One of the newcomers to this year's SEMA show is Raytel, a subsidiary of German company Funkwerk, which is using the event to launch five new products: The Ego Drive, Ego Talk, Ego Flash Ego Look, and Ego Cup.
Ego Drive, the flagship product in the lineup, is a combined portable and dockable GPS navigation and multimedia device with a wireless rotary remote control. The device features a 4.3-inch color touch screen with 3D map view, and it comes with text-to-speech functionality to read out road names during turn-by-turn route guidance. For multimedia, the Ego Drive supports MP3 and WAV audio files and MPEG-4 video, as well as JPEG and TIFF files via its picture viewer.
When used in portable mode, all audio plays via the device's built-in speaker, but the output can be routed through the car's speakers when the Ego Drive is docked in its dashboard cradle, called the iGrip (has no one patented that name yet?). For communications, the Ego Drive can also be used as a Bluetooth hands-free calling interface, and when it hits the market early next yearl--according to Ego staff at SEMA--will be able to read out incoming text messages using text-to-speech technology. Like thealso unveiled this week, the Ego Drive also comes with the ability to play streamed Bluetooth audio via the A2DP profile. Raytel says it will ship in January with a price of about $800.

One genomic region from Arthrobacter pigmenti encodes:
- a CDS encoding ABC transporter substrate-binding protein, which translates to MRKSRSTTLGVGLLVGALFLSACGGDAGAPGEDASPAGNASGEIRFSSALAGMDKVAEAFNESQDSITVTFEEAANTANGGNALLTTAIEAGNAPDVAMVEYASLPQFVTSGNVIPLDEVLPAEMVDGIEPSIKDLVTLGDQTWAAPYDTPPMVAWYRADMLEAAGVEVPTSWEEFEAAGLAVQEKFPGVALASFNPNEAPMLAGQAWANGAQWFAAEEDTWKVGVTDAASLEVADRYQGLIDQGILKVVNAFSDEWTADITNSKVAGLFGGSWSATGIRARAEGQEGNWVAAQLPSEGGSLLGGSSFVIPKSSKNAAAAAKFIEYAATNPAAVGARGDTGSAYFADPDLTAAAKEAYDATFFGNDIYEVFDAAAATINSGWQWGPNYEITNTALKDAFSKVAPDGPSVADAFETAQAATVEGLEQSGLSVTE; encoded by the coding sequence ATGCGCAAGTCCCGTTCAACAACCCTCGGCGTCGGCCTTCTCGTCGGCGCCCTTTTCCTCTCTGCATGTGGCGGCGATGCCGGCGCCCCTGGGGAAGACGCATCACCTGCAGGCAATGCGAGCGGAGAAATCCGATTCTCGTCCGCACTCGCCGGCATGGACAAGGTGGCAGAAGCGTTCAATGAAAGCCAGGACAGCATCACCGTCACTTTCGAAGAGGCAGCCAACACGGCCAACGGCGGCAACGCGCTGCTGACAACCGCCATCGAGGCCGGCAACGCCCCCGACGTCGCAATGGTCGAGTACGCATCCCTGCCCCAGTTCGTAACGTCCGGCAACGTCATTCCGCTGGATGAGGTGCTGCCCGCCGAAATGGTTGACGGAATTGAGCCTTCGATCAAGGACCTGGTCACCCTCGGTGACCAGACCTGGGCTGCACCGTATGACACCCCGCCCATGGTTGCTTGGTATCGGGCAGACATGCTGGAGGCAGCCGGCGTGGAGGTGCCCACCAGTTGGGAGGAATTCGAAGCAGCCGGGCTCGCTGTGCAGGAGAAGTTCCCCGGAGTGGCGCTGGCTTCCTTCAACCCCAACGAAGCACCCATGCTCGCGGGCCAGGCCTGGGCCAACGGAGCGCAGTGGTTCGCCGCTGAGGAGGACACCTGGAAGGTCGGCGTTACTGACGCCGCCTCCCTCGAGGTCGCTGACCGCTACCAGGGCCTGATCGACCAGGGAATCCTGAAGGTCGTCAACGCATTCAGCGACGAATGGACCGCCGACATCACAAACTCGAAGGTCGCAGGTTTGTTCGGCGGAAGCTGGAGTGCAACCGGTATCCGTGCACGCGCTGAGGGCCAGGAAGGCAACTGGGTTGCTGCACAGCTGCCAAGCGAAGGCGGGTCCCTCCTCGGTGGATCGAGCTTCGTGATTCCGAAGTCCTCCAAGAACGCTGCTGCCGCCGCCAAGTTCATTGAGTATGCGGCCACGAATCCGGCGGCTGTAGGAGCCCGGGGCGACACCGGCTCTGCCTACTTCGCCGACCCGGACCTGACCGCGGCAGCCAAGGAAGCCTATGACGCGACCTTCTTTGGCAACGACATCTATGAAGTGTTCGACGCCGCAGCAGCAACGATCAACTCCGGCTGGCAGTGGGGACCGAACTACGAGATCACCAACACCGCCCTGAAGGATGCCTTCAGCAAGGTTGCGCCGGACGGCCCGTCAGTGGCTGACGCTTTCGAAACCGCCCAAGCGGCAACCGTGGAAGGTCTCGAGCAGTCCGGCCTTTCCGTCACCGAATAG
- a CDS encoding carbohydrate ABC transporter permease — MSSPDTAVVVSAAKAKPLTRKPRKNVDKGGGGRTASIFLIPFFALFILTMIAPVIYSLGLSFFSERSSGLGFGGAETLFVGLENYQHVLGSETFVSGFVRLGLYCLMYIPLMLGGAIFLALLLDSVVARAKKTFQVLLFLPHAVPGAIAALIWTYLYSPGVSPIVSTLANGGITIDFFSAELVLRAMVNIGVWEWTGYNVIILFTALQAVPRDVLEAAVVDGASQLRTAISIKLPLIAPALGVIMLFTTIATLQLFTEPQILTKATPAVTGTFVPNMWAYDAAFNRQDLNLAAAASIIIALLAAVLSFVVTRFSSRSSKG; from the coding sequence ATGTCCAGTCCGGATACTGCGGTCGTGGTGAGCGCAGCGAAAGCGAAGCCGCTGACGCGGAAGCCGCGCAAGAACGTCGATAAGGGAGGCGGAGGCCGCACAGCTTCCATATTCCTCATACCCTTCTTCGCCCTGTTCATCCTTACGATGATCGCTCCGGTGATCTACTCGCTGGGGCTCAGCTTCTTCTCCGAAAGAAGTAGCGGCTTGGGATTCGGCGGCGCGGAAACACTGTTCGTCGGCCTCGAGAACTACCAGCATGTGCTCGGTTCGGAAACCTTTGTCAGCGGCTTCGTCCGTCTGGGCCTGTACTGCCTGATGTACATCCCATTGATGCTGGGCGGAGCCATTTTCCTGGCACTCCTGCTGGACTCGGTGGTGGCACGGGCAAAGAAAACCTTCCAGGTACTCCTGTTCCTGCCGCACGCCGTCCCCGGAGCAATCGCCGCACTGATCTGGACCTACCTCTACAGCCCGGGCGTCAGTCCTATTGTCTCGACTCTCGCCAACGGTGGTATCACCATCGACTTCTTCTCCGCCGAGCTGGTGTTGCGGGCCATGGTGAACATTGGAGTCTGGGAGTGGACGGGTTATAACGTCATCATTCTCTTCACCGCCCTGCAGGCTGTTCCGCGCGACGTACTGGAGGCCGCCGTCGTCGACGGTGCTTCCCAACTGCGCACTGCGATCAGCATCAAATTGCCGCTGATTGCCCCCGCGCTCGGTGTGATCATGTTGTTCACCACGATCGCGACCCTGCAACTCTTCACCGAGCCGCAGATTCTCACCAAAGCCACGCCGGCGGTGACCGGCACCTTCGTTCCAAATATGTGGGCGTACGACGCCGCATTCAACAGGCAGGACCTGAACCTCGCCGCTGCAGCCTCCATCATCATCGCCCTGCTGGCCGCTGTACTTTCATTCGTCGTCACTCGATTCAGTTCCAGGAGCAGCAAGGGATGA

Further down the product lineup, the Ego Look ($349) and Ego Flash ($249) offer the same Bluetooth hands-free calling features in different wrappers. With a color display, an MP3 player, a photo-viewer and a wireless remote control, the Ego Look looks like a cheaper, non-iPod compatible version of Harman Kardon's Drive+Play 2. Both devices can copy over cell phone address books and call records, and both support voice dialing when paired to suitably equipped cell phones.
The Ego Talk ($170) and Ego Cup ($120) are basic Bluetooth hands-free speakerphones, which can be paired with up to eight cell phones.